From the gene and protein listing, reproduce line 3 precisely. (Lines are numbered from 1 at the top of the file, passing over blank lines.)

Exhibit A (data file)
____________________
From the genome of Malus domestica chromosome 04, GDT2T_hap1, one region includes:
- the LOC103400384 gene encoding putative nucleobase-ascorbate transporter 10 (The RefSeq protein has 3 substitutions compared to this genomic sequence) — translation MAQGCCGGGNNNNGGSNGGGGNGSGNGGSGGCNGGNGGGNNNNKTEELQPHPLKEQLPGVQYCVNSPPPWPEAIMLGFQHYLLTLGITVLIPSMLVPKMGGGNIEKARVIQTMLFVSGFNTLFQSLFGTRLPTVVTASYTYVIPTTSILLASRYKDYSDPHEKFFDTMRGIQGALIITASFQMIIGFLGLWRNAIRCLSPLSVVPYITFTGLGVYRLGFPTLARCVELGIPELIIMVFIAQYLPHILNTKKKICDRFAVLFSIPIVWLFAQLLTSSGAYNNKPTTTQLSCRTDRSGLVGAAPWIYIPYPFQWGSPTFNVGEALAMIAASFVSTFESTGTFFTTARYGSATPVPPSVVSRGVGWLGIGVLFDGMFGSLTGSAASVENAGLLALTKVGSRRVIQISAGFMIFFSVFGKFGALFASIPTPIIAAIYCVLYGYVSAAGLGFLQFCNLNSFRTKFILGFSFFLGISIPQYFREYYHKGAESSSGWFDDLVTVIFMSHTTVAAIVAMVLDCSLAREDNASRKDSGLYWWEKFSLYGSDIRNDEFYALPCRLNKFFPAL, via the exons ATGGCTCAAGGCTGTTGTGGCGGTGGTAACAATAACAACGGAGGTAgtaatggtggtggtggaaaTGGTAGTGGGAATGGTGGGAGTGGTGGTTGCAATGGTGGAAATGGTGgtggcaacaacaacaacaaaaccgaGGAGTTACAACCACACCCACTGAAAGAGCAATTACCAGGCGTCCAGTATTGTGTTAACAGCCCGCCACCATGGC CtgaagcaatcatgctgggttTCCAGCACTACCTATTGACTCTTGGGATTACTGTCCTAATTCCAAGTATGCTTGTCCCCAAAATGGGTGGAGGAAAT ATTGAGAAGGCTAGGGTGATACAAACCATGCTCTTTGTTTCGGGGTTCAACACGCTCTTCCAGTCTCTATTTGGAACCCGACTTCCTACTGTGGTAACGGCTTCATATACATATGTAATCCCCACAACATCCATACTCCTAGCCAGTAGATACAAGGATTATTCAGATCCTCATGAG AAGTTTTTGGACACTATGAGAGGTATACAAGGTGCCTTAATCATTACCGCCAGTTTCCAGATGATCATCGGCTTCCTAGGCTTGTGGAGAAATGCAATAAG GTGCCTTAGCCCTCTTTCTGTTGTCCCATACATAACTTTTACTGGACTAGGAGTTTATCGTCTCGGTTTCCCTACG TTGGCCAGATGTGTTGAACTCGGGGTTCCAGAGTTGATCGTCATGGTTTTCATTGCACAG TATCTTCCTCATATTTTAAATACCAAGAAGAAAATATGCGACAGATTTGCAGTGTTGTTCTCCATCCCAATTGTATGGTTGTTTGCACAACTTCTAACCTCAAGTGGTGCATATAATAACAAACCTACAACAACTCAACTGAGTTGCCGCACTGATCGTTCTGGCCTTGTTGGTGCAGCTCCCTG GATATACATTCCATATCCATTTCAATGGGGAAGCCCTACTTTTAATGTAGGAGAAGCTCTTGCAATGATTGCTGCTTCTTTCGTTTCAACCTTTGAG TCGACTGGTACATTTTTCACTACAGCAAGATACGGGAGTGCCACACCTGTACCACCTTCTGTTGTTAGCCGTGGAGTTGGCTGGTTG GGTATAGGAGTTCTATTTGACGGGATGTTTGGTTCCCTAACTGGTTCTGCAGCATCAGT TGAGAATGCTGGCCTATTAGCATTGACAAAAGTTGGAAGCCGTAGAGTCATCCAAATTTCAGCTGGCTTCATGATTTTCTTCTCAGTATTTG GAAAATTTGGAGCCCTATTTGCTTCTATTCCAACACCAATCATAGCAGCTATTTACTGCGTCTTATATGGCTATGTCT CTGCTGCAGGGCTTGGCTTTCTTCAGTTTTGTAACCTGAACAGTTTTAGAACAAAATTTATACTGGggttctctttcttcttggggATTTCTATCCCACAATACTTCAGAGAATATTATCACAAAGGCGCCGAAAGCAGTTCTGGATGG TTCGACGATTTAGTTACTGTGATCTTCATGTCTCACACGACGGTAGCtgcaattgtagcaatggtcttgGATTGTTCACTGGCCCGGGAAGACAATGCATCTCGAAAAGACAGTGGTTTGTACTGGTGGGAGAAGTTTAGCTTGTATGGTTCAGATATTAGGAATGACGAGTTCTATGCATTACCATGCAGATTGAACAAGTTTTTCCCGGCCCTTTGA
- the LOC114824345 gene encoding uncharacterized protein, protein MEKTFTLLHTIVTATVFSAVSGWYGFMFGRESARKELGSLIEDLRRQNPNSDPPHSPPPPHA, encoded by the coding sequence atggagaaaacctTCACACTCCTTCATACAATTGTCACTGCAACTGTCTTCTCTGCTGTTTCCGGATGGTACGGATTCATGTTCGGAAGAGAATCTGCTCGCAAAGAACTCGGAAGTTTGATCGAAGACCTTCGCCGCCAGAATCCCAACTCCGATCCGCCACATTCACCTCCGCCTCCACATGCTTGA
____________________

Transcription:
- the LOC114824345 gene encoding uncharacterized protein, protein MEKTFTLLHTIVTATVFSAVSGWYGFMFGRESARKELGSLIEDLRRQNPNSDPPHSPPPPHA, encoded by the coding sequence atggagaaaacctTCACACTCCTTCATACAATTGTCACTGCAACTGTCTTCTCTGCTGTTTCCGGATGGTACGGATTCATGTTCGGAAGAGAATCTGCTCGCAAAGAACTCGGAAGTTTGATCGAAGACCTTCGCCGCCAGAATCCCAACTCCGATCCGCCACATTCACCTCCGCCTCCACATGCTTGA